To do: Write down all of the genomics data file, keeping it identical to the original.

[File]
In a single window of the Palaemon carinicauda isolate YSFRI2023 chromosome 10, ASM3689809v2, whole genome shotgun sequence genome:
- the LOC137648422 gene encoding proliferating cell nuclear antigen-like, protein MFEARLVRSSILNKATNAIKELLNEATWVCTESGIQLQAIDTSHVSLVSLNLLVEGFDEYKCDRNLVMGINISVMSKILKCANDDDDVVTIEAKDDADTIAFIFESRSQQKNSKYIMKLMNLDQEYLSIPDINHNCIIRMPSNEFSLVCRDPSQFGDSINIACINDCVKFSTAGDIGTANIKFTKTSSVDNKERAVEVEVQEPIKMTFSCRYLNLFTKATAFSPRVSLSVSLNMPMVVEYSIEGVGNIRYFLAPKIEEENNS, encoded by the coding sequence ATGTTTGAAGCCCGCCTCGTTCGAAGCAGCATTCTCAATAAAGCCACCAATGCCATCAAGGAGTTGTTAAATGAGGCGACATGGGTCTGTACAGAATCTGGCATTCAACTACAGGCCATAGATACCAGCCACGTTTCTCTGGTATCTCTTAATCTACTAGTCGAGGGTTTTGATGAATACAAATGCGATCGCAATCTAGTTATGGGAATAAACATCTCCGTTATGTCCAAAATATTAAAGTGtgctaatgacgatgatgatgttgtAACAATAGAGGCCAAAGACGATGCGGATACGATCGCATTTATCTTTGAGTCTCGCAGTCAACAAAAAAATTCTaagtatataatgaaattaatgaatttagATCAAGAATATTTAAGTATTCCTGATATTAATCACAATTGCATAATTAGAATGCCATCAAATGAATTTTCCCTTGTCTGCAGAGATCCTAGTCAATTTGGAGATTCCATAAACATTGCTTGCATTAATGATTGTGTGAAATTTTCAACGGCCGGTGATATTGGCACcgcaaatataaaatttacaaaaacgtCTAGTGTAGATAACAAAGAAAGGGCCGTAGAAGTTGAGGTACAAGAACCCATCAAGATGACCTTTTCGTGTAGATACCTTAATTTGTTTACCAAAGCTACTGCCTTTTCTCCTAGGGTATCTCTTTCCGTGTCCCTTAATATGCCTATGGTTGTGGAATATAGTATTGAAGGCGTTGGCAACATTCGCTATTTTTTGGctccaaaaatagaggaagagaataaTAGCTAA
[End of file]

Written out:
In a single window of the Palaemon carinicauda isolate YSFRI2023 chromosome 10, ASM3689809v2, whole genome shotgun sequence genome:
- the LOC137648422 gene encoding proliferating cell nuclear antigen-like, protein MFEARLVRSSILNKATNAIKELLNEATWVCTESGIQLQAIDTSHVSLVSLNLLVEGFDEYKCDRNLVMGINISVMSKILKCANDDDDVVTIEAKDDADTIAFIFESRSQQKNSKYIMKLMNLDQEYLSIPDINHNCIIRMPSNEFSLVCRDPSQFGDSINIACINDCVKFSTAGDIGTANIKFTKTSSVDNKERAVEVEVQEPIKMTFSCRYLNLFTKATAFSPRVSLSVSLNMPMVVEYSIEGVGNIRYFLAPKIEEENNS, encoded by the coding sequence ATGTTTGAAGCCCGCCTCGTTCGAAGCAGCATTCTCAATAAAGCCACCAATGCCATCAAGGAGTTGTTAAATGAGGCGACATGGGTCTGTACAGAATCTGGCATTCAACTACAGGCCATAGATACCAGCCACGTTTCTCTGGTATCTCTTAATCTACTAGTCGAGGGTTTTGATGAATACAAATGCGATCGCAATCTAGTTATGGGAATAAACATCTCCGTTATGTCCAAAATATTAAAGTGtgctaatgacgatgatgatgttgtAACAATAGAGGCCAAAGACGATGCGGATACGATCGCATTTATCTTTGAGTCTCGCAGTCAACAAAAAAATTCTaagtatataatgaaattaatgaatttagATCAAGAATATTTAAGTATTCCTGATATTAATCACAATTGCATAATTAGAATGCCATCAAATGAATTTTCCCTTGTCTGCAGAGATCCTAGTCAATTTGGAGATTCCATAAACATTGCTTGCATTAATGATTGTGTGAAATTTTCAACGGCCGGTGATATTGGCACcgcaaatataaaatttacaaaaacgtCTAGTGTAGATAACAAAGAAAGGGCCGTAGAAGTTGAGGTACAAGAACCCATCAAGATGACCTTTTCGTGTAGATACCTTAATTTGTTTACCAAAGCTACTGCCTTTTCTCCTAGGGTATCTCTTTCCGTGTCCCTTAATATGCCTATGGTTGTGGAATATAGTATTGAAGGCGTTGGCAACATTCGCTATTTTTTGGctccaaaaatagaggaagagaataaTAGCTAA